In this fifth instalment of the Transformers movies, the fate of humanity lies on the buried treasure of an ancient magical staff.
There’s a saying that “when you watch a Transformers movie in the cinema, it’s best to leave your brain at the door, sit back and enjoy the ride”. Personally, I don’t mind if Michael Bay wanted his viewers to treat the Transformers movies nothing more than just being a mindless popcorn blockbuster. Of course, even if that’s the case, such statement is only justified as long as there are plenty of worthwhile entertainment values. Thankfully, it certainly applies to all previous four Transformers movies and yes, even for the critically-reviled 2009 first sequel of Revenge of the Fallen has its moments.
But this time, Transformers: The Last Knight finally hits an all-time low in the history of the series. It was so outrageously bad that even the action set-pieces, which is often the series’ least lifesaver, fail to offset this train wreck of a movie. Before I get to the action part, let’s start with the plot. First of all, it’s finally nice to see the series omitted regular screenwriter Ehren Kruger, who previously wrote three Transformers movies and replaced with a “writers room” spearheaded by veteran Akiva Goldsman. This screenwriting team is specially assembled to come up with multiple ideas for creating a world-building of Transformers‘ own shared universe. Then again, despite enlisting Iron Man scribes Art Marcum and Matt Holloway alongside Ken Nolan of Black Hawk Down fame, Transformers: The Last Knight turns out to be an incomprehensible mess.
Although I admire the screenwriters’ contribution of expanding the series’ mythology with historical undertones (in this case, the Arthurian legend and a bit of Nazi era), the execution is haphazardly mashed altogether without even bother a little thing called coherence. From the lengthy medieval-set prologue complete with Stanley Tucci’s embarrassingly bad performance as the drunken Merlin to the exposition-heavy storyline involving Anthony Hopkins’ Sir Edmund Burton explaining every history and connection related to the movie’s title, Transformers: The Last Knight clearly expect us to absorb and process all the information into our brain cells in just one sitting. And unfortunately, this kind of movie doesn’t even deserve a second viewing even if you have trouble deciphering the plot. Not to mention the dialogues are cringe-worthy and it’s really sad to see a screen veteran like Anthony Hopkins has to stoop this low playing an awfully pretentious performance.
As for the rest of the actors, Mark Wahlberg returns with the same old average performance as Cade Yeager since appearing in Age of Extinction three years ago. Isabela Moner, who is heavily promoted in the trailers as the teenage Izabella, seems like a significant character at first during the beginning. But her role turns out to be an unnecessary filler that serves little purpose to advance the plot. Then there’s Laura Haddock, the British actress best known for TV’s Da Vinci’s Demons. Here, her role as a so-called Oxford professor is nothing more than a typical eye candy that looks like a UK version of Megan Fox. Josh Duhamel and John Turturro, who both reprised their respective roles as Colonel William Lennox and Agent Simmons, merely show up for fan service.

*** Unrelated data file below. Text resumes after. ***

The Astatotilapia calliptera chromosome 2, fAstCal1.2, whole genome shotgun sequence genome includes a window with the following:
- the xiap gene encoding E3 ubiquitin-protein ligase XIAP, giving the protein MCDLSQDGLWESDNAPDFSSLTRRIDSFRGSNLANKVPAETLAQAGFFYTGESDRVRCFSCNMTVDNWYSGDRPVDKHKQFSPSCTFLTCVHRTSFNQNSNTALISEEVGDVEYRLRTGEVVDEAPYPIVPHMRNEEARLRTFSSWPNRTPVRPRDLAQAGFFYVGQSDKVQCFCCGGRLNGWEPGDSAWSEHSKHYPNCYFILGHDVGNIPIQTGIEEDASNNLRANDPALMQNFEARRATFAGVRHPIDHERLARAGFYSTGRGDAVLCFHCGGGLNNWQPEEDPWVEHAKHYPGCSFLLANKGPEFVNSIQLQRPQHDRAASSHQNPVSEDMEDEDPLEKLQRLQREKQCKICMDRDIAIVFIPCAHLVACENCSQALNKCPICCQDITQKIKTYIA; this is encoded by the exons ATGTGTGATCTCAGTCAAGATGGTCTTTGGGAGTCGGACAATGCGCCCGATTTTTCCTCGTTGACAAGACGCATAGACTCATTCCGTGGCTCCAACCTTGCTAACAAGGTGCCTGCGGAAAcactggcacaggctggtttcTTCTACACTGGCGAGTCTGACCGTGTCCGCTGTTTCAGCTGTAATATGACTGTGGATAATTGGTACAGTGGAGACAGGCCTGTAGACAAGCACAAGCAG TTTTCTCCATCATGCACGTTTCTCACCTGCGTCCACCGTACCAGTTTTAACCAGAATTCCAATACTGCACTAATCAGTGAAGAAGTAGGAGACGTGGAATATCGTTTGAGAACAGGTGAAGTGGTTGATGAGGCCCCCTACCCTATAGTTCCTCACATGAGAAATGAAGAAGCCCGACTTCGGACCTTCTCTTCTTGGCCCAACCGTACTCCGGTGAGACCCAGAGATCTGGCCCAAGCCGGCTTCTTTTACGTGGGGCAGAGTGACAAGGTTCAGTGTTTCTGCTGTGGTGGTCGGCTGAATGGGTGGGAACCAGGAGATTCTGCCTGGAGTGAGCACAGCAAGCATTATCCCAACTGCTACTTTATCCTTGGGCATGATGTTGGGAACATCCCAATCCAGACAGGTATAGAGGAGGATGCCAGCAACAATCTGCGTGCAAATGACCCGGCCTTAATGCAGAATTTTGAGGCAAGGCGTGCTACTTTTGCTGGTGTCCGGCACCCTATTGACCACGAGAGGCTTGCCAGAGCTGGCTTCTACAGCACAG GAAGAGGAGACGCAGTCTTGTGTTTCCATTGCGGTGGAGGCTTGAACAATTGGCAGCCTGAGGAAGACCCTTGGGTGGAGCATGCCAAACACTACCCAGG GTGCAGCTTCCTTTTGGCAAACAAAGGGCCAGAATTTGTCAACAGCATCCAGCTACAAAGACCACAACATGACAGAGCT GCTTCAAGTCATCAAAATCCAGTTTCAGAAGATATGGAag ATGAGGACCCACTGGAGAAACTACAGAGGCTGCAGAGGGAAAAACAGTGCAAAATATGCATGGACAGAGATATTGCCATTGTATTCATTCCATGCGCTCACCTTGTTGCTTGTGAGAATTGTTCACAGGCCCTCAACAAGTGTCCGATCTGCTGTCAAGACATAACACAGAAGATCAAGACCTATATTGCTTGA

Now, for the robots. Optimus Prime (voiced by Peter Cullen), often playing the pivotal role in the Transformers series so far, is sadly sidelined most of the running time in this latest instalment. Yes, there is a potentially interesting moment scene where he turns into the dark side. But that “Optimus gone bad” is more like a spur of the moment and then quickly brushed off with a narrative shortcut. Well, you just have to see it for yourself to know what I’m talking about. The rest of the robot characters are largely forgettable as well, even for the fan-favourite appearance of Bumblebee (voiced by Erik Aadahl). Of course, a Transformers movie wouldn’t be complete without a comical robot. As a result, Bay introduces a robot named Cogman (voiced by Jim Carter of TV’s Downton Abbey), who serves as Sir Edmund Burton’s “sociopathic” butler and he happens to be one of the most annoying non-human characters ever seen in the series.
Finally, the action. What was once the saving grace for a Transformers movie turns out to be a complete opposite in this fifth instalment. In the past, Bay knows his way around when comes to staging impressive larger-than-life action set-pieces that are best experienced on the biggest screen possible. Sure, we still get all the usual big Bayhem moments, complete with huge explosions, car chases and whatnots. He even gets his chance to shoot 98% with IMAX cameras, a distinction that becomes the first major Hollywood movie ever to do so.
But that distinction doesn’t mean a thing if he and his cinematographer Jonathan Sela shoot the movie in such a hyperactive mode like two persons suffering from epilepsy. Given the fact the movie is meant to be enjoyed on the IMAX screen for maximum cinematic experience, I find the viewing rather torturous to the eyes. Imagine wearing an IMAX 3D glasses during the show and you are forced to concentrate the action-heavy moments occurred all at once. If that’s not hurtful enough, Bay continues to assault the eyes further with lots of tight close-ups and jittery camerawork. No doubt a shaky-cam technique using an IMAX camera is already one of the biggest sins not to be committed in the first place.
If there is any redeeming factor in this movie, Bay does a good job with the sound design while the special effects are seamless as always. Other than that, Transformers: The Last Knight is by far the worst movie I’ve ever seen this year.